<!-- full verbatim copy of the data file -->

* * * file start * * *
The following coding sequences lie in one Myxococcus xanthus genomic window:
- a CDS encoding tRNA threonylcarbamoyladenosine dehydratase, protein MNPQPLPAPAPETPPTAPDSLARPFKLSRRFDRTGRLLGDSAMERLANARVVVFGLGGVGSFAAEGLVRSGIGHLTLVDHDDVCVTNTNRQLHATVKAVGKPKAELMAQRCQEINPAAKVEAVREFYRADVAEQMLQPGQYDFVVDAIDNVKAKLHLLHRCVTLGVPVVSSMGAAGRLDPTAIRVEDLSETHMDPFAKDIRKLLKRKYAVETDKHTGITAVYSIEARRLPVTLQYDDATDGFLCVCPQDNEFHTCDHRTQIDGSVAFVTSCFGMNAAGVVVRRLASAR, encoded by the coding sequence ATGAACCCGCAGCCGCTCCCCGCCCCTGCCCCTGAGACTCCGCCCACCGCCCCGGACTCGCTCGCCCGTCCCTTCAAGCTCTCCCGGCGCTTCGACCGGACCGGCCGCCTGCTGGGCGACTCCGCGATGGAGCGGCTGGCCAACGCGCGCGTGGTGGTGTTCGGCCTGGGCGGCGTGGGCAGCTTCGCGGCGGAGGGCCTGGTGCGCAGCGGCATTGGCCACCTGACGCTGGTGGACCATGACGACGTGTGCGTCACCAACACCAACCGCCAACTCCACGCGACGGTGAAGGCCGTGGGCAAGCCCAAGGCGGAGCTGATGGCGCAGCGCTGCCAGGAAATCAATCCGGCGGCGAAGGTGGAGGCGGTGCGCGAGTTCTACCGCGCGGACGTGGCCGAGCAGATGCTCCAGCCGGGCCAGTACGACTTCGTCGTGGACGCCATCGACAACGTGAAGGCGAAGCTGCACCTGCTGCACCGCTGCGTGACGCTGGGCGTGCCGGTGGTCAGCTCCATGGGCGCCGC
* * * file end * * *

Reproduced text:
The following coding sequences lie in one Myxococcus xanthus genomic window:
- a CDS encoding tRNA threonylcarbamoyladenosine dehydratase, protein MNPQPLPAPAPETPPTAPDSLARPFKLSRRFDRTGRLLGDSAMERLANARVVVFGLGGVGSFAAEGLVRSGIGHLTLVDHDDVCVTNTNRQLHATVKAVGKPKAELMAQRCQEINPAAKVEAVREFYRADVAEQMLQPGQYDFVVDAIDNVKAKLHLLHRCVTLGVPVVSSMGAAGRLDPTAIRVEDLSETHMDPFAKDIRKLLKRKYAVETDKHTGITAVYSIEARRLPVTLQYDDATDGFLCVCPQDNEFHTCDHRTQIDGSVAFVTSCFGMNAAGVVVRRLASAR, encoded by the coding sequence ATGAACCCGCAGCCGCTCCCCGCCCCTGCCCCTGAGACTCCGCCCACCGCCCCGGACTCGCTCGCCCGTCCCTTCAAGCTCTCCCGGCGCTTCGACCGGACCGGCCGCCTGCTGGGCGACTCCGCGATGGAGCGGCTGGCCAACGCGCGCGTGGTGGTGTTCGGCCTGGGCGGCGTGGGCAGCTTCGCGGCGGAGGGCCTGGTGCGCAGCGGCATTGGCCACCTGACGCTGGTGGACCATGACGACGTGTGCGTCACCAACACCAACCGCCAACTCCACGCGACGGTGAAGGCCGTGGGCAAGCCCAAGGCGGAGCTGATGGCGCAGCGCTGCCAGGAAATCAATCCGGCGGCGAAGGTGGAGGCGGTGCGCGAGTTCTACCGCGCGGACGTGGCCGAGCAGATGCTCCAGCCGGGCCAGTACGACTTCGTCGTGGACGCCATCGACAACGTGAAGGCGAAGCTGCACCTGCTGCACCGCTGCGTGACGCTGGGCGTGCCGGTGGTCAGCTCCATGGGCGCCGC